'Deal with it' documentary Exposes Canada's Hidden Hepatitis C Epidemic

Baby Boomers Largest Group At Risk But Most Don't Know It

TORONTO, July 22, 2014 /CNW/ - 50-year-old Canadian Forces Sergeant Lance Gibson was trained to defend himself against countless dangers – except the one that almost took his life. Despite feeling in top physical shape, the Afghanistan war veteran discovered he had hepatitis C – a disease he had been living with for 28 years – and was facing imminent liver failure unless he received a liver transplant. His story is not unique.

Gibson is one of the many Canadians profiled in the new documentary Deal with It: Untold Stories of Hepatitis C in Canada, which uncovers the country's hepatitis C epidemic. This month the documentary's producers, Bang Albino Films, and the Canadian Liver Foundation (CLF) will be showcasing the newly released film [https://vimeo.com/ondemand/dealwithit] online to raise  awareness of the disease in the lead-up to World Hepatitis Day (July 28). Starting today and running through to August 5th, Bang Albino will donate a portion of all on-demand sales for Deal with it to support the Canadian Liver Foundation's research on hepatitis C and liver disease.

Currently, 300,000 to 500,000 Canadians are estimated to have hepatitis C, a deadly virus that attacks the liver and can lead to liver cancer, transplantation or death. Approximately 70-80% of the hepatitis C cases in Canada affect baby boomers, but many of them are unaware they have the virus.

"The difficulty with hepatitis C is that there are no symptoms until it's too late," says Dr. Hemant Shah, Clinical Director, Francis Family Liver Clinic, University Health Network in Toronto. "It's like you're walking towards a cliff. You're looking towards the horizon, but you don't appreciate that the ground is about to give way and you feel perfectly fine as you walk towards that cliff."

Shah and other liver experts interviewed for the film warn that hepatitis C – the cause of more deaths and years of life lost than any other infectious disease in Canada, including HIV/AIDS – has the potential to devastate the nation's healthcare system, unless government health agencies at all levels proactively identify individuals with the disease now.

Indeed, healthcare costs for treating hepatitis C are projected to rise by 60% over the next two decades.

Ironically, thanks to the emergence of new drug therapies, hepatitis C is now one of the few chronic diseases that can be cured in most instances – if it's caught and treated soon enough.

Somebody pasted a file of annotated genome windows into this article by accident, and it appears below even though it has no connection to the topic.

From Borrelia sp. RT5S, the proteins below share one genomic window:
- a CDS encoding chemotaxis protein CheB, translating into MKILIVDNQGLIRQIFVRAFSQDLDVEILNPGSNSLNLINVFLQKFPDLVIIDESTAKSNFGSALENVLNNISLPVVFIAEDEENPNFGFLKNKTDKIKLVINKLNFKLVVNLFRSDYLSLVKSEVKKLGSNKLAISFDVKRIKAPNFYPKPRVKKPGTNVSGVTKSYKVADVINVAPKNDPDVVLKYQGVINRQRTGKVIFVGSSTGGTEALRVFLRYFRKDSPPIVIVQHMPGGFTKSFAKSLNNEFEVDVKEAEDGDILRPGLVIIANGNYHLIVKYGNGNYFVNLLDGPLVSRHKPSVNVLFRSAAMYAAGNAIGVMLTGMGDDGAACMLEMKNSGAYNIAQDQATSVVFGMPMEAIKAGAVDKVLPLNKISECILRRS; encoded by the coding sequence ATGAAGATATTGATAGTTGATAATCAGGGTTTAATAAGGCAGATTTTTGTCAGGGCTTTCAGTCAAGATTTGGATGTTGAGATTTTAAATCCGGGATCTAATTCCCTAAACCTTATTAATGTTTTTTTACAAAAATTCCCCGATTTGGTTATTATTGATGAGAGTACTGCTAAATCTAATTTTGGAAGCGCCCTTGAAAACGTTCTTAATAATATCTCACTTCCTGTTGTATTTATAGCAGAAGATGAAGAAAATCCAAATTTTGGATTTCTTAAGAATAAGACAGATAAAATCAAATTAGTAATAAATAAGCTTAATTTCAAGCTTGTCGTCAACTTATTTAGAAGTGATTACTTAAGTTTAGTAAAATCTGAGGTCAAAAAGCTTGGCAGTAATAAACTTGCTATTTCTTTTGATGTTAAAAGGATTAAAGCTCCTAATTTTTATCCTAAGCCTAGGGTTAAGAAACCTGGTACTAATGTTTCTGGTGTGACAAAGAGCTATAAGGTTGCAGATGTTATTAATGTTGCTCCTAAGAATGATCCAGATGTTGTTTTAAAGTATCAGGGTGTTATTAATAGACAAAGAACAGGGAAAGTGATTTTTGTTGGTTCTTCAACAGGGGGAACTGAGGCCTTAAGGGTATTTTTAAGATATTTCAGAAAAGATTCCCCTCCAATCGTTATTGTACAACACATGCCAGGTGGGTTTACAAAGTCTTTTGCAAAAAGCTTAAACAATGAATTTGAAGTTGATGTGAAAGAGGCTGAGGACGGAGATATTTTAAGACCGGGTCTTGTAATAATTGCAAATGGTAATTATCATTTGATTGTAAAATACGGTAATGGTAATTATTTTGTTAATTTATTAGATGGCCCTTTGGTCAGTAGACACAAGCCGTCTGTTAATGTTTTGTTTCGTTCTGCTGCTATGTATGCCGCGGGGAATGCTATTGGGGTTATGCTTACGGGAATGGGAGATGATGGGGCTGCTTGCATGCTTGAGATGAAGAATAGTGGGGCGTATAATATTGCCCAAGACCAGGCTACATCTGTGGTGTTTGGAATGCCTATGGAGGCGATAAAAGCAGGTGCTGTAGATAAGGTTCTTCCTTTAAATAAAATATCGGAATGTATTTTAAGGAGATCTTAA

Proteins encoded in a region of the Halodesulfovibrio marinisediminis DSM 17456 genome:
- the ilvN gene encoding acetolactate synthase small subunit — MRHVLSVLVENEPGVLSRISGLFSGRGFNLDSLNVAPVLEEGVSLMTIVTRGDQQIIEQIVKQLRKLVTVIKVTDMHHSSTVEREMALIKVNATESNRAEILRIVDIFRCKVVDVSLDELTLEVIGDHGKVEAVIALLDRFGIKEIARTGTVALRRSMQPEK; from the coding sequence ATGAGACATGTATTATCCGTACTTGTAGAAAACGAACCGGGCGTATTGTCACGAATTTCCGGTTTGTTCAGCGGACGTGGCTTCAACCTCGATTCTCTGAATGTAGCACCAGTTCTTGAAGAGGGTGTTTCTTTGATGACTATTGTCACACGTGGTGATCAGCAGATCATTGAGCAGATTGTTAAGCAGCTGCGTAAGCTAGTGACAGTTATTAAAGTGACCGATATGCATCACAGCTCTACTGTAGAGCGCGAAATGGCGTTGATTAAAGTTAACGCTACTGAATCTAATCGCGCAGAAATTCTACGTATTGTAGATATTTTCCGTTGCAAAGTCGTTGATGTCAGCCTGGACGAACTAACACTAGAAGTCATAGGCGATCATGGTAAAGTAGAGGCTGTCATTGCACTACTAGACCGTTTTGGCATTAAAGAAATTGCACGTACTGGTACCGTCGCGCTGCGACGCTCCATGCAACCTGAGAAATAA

"A simple blood test will do it and if you are detected early on, there is the capacity to eradicate it, cure it, treat it without having a liver transplant," says comedian Mike MacDonald  who was interviewed for the film and  who underwent a liver transplant in March 2013 due to hepatitis C.

For World Hepatitis Day, the Canadian Liver Foundation is urging people to watch Deal with it and to talk openly about all forms of hepatitis, including hepatitis C and B (both responsible for making liver cancer the fastest rising and deadliest cancer in the country and for increasing demand for liver transplants), so they can determine their own risk factors, get tested and, if necessary, get treated.

"This documentary not only shows the real faces of hepatitis C but also drives home the point that it's a disease that no one thought about until they were diagnosed," says Gary Fagan, President of the Canadian Liver Foundation. "We hope the stories in Deal with it can prevent many unnecessary deaths by encouraging people in at-risk groups to get tested."

About the Canadian Liver Foundation
Founded in 1969 by a group of doctors and business leaders concerned about the increasing incidence of liver disease, the Canadian Liver Foundation (CLF) was the first organization in the world devoted to providing support for research and education into the causes, diagnoses, prevention and treatment of all liver disease. Through its chapters across the country, the CLF strives to promote liver health, improve public awareness and understanding of liver disease, raise funds for research and provide support to individuals affected by liver disease. Web: liver.ca  

About Bang Albino
Bang Albino Films is dedicated to creating short- and long-form documentaries on a variety health and social issues affecting Canadians. Web: dealwithitfilm.com Facebook: facebook.com/dealwithitfilm Twitter: @dealwithitfilm

SOURCE: Canadian Liver Foundation

For further information: Melanie Kearns, 416-491-3353 x4923, mkearns@liver.ca


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